The Latin American March for Education was called by the Chilean students' confederation, and demonstrations were held in Argentina, Brazil, Chile, Colombia, Costa Rica, Ecuador, Guatemala, Honduras, Mexico, Paraguay, Peru, Uruguay and Venezuela.
Some 10,000 protesters - according to the organisers - marched through the streets of Santiago once again demanding reforms of the educational system. And again, there was a crackdown by the anti-riot police, who arrested some 60 people.
The demonstrations in other cities in the region were peaceful, with the exception of an incident in Bogotá, Colombia where the police fired tear gas.
"Today is a very special day because we are marching throughout Latin America," Esteban Miranda, president of the University of Chile law students centre, told IPS.
He said the region-wide mobilisation was a demonstration of the similarity of demands by students in the region, as well as of the support for the movement in Chile.
"They are hanging in there with us, because we still have a long road ahead," the student leader said.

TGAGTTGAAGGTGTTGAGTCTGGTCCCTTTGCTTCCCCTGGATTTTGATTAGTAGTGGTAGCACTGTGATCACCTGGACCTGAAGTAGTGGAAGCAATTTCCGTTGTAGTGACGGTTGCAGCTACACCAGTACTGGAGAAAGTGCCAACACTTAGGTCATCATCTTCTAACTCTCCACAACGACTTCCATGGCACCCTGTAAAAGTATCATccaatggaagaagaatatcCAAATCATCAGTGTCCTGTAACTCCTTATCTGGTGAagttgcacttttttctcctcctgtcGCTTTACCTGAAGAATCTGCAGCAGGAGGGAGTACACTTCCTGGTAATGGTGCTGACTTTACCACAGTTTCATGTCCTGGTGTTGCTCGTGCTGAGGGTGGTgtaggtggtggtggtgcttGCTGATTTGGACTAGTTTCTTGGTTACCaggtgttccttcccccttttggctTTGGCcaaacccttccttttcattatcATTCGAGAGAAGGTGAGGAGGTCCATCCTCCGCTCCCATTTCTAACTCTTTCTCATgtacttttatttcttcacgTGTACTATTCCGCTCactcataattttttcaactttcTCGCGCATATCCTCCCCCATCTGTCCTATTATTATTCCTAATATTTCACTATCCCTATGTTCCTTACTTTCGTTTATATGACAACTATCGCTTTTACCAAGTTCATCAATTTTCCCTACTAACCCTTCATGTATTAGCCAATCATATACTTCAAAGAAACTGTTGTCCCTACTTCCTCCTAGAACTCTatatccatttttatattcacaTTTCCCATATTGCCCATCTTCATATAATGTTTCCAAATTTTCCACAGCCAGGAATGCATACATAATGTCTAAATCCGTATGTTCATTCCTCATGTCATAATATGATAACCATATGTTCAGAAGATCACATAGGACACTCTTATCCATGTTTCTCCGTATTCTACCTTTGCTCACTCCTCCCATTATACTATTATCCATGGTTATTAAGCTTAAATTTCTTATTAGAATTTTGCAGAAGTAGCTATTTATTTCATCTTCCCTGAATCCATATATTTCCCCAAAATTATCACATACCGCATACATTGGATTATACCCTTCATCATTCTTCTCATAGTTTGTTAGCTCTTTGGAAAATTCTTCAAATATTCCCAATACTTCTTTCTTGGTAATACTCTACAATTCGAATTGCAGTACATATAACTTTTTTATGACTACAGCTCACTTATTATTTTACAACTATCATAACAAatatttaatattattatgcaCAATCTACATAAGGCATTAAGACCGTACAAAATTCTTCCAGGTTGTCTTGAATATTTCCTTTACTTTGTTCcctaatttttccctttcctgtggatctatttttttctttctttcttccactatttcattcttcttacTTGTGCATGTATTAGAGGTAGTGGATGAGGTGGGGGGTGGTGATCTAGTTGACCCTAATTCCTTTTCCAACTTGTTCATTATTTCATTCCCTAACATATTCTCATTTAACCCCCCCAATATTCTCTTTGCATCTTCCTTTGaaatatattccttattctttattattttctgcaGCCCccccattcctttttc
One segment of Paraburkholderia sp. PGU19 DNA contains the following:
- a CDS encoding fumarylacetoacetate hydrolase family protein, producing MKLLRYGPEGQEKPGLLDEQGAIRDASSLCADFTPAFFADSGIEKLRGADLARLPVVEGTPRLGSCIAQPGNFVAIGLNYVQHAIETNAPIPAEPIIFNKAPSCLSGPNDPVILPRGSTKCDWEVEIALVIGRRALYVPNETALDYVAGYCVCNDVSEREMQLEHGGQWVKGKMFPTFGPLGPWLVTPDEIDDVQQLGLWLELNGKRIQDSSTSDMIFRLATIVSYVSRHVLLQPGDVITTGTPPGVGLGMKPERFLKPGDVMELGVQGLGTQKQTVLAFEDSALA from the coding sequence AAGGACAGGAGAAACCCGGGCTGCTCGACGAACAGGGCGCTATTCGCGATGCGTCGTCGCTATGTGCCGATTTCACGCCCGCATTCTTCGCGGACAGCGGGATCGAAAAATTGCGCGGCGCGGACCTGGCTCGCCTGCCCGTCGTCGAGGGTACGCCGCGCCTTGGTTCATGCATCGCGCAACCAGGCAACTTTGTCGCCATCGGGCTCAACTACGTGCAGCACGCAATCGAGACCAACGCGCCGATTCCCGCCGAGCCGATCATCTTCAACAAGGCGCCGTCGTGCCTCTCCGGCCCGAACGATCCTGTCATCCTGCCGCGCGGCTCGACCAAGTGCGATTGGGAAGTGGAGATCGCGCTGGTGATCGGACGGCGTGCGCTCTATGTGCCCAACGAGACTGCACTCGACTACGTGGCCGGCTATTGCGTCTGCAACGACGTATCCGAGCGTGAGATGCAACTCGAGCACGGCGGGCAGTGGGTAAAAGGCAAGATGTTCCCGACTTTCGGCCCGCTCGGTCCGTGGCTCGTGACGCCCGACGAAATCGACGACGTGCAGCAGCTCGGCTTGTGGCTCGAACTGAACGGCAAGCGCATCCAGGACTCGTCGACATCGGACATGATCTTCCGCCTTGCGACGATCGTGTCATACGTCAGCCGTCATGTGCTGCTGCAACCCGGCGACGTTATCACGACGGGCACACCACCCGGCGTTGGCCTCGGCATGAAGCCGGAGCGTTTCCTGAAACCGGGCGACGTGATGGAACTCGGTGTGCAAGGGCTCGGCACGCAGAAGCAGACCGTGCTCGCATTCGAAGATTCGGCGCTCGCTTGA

José Barrera, a civil engineering student at the Catholic University, said that what is happening in Chile "is an example of what education is like when it's privatised, when it is no longer defended as a right of everyone."
An education law enacted by the 1973-1990 dictatorship of General Augusto Pinochet set off a process of decentralisation and privatisation that gave private schools free rein to pursue profit and use entrance exams to select their students.
The Chilean system is not just divided into paid private education and tuition-free public education, but is split into three: municipal schools run by local governments, which are publicly funded and free, state-subsidised private schools, and private schools that charge tuition.
Within the sphere of state-subsidised ...